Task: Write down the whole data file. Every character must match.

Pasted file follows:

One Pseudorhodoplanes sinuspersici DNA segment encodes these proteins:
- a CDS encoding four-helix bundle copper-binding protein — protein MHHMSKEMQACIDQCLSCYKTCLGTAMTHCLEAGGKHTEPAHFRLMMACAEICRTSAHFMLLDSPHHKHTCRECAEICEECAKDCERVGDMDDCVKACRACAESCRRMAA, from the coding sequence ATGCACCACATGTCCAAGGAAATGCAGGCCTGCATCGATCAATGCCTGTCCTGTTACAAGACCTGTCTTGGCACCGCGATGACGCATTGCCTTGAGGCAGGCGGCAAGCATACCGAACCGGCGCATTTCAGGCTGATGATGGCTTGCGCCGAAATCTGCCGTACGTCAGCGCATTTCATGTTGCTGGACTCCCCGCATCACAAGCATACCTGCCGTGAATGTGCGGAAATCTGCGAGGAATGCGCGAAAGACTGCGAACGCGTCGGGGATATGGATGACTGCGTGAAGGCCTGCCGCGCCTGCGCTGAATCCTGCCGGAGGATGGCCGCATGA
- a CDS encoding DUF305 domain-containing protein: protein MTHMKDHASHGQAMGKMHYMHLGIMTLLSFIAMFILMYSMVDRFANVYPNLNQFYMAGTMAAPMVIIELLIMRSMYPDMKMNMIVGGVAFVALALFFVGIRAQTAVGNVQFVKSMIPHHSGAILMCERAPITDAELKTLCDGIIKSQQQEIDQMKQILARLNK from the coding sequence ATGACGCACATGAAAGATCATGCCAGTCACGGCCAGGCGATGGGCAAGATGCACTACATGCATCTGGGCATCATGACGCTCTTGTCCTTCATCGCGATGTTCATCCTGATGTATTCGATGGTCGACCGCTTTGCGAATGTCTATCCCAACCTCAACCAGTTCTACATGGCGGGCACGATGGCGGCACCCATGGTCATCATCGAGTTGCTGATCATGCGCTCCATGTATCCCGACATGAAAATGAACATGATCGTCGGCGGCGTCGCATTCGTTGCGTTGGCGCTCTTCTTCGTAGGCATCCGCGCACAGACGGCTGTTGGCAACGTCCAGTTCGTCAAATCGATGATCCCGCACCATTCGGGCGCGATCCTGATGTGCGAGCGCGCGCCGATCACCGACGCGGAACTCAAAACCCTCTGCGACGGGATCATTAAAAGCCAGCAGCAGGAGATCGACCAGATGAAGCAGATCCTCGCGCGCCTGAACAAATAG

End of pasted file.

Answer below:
One Pseudorhodoplanes sinuspersici DNA segment encodes these proteins:
- a CDS encoding four-helix bundle copper-binding protein — protein MHHMSKEMQACIDQCLSCYKTCLGTAMTHCLEAGGKHTEPAHFRLMMACAEICRTSAHFMLLDSPHHKHTCRECAEICEECAKDCERVGDMDDCVKACRACAESCRRMAA, from the coding sequence ATGCACCACATGTCCAAGGAAATGCAGGCCTGCATCGATCAATGCCTGTCCTGTTACAAGACCTGTCTTGGCACCGCGATGACGCATTGCCTTGAGGCAGGCGGCAAGCATACCGAACCGGCGCATTTCAGGCTGATGATGGCTTGCGCCGAAATCTGCCGTACGTCAGCGCATTTCATGTTGCTGGACTCCCCGCATCACAAGCATACCTGCCGTGAATGTGCGGAAATCTGCGAGGAATGCGCGAAAGACTGCGAACGCGTCGGGGATATGGATGACTGCGTGAAGGCCTGCCGCGCCTGCGCTGAATCCTGCCGGAGGATGGCCGCATGA
- a CDS encoding DUF305 domain-containing protein: protein MTHMKDHASHGQAMGKMHYMHLGIMTLLSFIAMFILMYSMVDRFANVYPNLNQFYMAGTMAAPMVIIELLIMRSMYPDMKMNMIVGGVAFVALALFFVGIRAQTAVGNVQFVKSMIPHHSGAILMCERAPITDAELKTLCDGIIKSQQQEIDQMKQILARLNK from the coding sequence ATGACGCACATGAAAGATCATGCCAGTCACGGCCAGGCGATGGGCAAGATGCACTACATGCATCTGGGCATCATGACGCTCTTGTCCTTCATCGCGATGTTCATCCTGATGTATTCGATGGTCGACCGCTTTGCGAATGTCTATCCCAACCTCAACCAGTTCTACATGGCGGGCACGATGGCGGCACCCATGGTCATCATCGAGTTGCTGATCATGCGCTCCATGTATCCCGACATGAAAATGAACATGATCGTCGGCGGCGTCGCATTCGTTGCGTTGGCGCTCTTCTTCGTAGGCATCCGCGCACAGACGGCTGTTGGCAACGTCCAGTTCGTCAAATCGATGATCCCGCACCATTCGGGCGCGATCCTGATGTGCGAGCGCGCGCCGATCACCGACGCGGAACTCAAAACCCTCTGCGACGGGATCATTAAAAGCCAGCAGCAGGAGATCGACCAGATGAAGCAGATCCTCGCGCGCCTGAACAAATAG